QoS for Video Surveillance

By: IPVM Team, Published on Dec 29, 2017

Along with VLANs, QoS is one of the most misunderstood topics in IP surveillance networks. Many purported "experts" claim it is required in any and all surveillance systems, but little clear guidance is given about why, leaving those new to the field confused. In this note, we cover the basics of QoS, what it is, how it is applied, and when it should be used.

Inside we explain:

  • What is Quality of Service
  • How Quality of Service is Applied
  • Limitations
  • Practical Uses
  • Setting up QoS
  • Quiz Yourself: 5 Question Quiz to measure your knowledge on QoS for Surveillance

This is one of many tutorials on networking for surveillance. Others include: Wireless Networking for Video Surveillance, Network Addressing for Video Surveillance, Bandwidth Guide for Video Surveillance, Remote Network Access for Video Surveillance, Network Monitoring / SNMP for Video Surveillance, and more.

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  • Quiz ********: 5 Question Quiz to measure your knowledge on QoS for Surveillance

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How *** ** *******

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  • ** ****:***************** ** ******** ********* QoS, ******** * ******** VLAN ****** ******** **** the ****** ***, ** cameras, *******, *** ******* clients ******* * ****** share ** *********. ******* QoS ** **** ******** that *** ******* ******* VLAN *******, *** *** is *** ** *** switch, ********* ******* ******* at *** *******.
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QoS Settings on Managed Switch

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Setting ** ***

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DiffServ Configuration on IP Camera

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CBR **. *** *** ***

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IP Camera Bitrate Settings

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Test **** *********

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[****: **** ******** *** originally ********* ** **** and ************* ******* ** 2017]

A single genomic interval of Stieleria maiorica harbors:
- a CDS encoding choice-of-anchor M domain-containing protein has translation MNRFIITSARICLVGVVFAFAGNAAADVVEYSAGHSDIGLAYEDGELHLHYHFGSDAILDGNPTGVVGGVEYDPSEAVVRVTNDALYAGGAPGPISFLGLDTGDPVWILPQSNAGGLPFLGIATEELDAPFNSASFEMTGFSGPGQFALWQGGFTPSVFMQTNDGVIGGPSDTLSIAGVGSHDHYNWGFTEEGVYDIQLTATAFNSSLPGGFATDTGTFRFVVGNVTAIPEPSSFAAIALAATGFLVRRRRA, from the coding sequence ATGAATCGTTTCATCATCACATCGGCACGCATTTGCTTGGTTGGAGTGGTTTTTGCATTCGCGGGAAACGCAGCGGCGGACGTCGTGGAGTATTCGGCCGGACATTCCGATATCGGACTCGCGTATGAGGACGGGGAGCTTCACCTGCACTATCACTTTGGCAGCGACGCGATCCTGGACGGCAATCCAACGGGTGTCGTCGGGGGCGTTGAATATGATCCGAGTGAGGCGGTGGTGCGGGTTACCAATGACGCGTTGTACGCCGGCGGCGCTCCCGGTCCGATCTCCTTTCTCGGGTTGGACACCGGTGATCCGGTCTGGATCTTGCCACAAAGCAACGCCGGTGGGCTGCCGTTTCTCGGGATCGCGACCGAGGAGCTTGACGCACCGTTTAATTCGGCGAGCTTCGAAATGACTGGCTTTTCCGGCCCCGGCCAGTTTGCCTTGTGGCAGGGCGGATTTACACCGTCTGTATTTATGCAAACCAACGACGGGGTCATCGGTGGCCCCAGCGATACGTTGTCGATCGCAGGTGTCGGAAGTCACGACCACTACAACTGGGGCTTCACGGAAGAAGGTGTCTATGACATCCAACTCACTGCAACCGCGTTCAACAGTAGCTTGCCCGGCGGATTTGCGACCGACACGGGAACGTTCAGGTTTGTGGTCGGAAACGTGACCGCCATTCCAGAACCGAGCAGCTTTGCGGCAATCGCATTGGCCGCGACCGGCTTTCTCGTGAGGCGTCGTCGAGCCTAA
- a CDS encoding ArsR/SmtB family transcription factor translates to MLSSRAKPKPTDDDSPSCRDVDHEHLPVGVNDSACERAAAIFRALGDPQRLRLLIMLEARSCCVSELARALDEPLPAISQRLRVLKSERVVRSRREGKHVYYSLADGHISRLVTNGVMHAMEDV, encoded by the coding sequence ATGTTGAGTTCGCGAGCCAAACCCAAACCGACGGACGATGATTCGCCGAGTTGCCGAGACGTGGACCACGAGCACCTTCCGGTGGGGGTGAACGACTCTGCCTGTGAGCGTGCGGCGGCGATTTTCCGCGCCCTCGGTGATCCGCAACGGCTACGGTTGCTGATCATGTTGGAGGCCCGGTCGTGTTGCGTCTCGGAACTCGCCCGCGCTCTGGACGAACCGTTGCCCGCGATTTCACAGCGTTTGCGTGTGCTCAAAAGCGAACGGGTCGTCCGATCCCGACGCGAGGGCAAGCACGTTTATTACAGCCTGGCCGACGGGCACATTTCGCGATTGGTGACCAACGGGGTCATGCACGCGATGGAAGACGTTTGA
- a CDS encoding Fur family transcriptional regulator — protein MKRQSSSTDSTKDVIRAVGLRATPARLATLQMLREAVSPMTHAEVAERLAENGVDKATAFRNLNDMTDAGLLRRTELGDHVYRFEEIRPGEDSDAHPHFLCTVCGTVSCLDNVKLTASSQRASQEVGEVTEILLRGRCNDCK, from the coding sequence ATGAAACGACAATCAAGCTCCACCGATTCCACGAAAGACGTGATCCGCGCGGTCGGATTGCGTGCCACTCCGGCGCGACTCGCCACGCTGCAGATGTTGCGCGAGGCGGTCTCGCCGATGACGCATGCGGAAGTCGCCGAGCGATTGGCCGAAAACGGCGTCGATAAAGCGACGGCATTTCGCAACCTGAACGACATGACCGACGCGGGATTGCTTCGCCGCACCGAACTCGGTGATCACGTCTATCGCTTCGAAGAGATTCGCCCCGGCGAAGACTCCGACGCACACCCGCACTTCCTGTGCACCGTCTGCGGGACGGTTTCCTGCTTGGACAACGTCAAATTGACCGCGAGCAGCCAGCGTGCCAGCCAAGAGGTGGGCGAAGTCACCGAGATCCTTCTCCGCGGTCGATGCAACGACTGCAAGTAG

Comments (14)

Thanks for the great article :) Would love to see more on managed switch settings for video optimization and security. Personally I don't think that I use a managed switch to its full capacity.

rbl

Extra security always a good idea. But if you don't have any video quality issues then I would say let it be unmanaged. And you will never use a truly managed switch to its full capacity capabilities because many of the settings are for special situations and sometimes old technology. I see more problems with customers that decide to tinker around in the settings doing more harm than good. Not saying you would be one. But I know I have locked myself out of my share of switches/routers. 

You may already be aware of this, but one beneficial thing your managed switch should be able to do that comes in handy is turning POE on and off for each port. Network admins lazy cure all. Boot it.

Great article

Given most integrators prefer to run their surveillance systems on a dedicated network, QoS is generally not needed. 

Yes but even with all the cameras on a dedicated network, the viewing clients are typically on the corporate LAN. Moreover, this bandwidth demand is not bound to the number of camera streams, but to the number of viewers of those streams.

Wouldn’t QoS possibly be helpful when deployed on those segments?

Given most integrators prefer to run their surveillance systems on a dedicated network, QoS is generally not needed.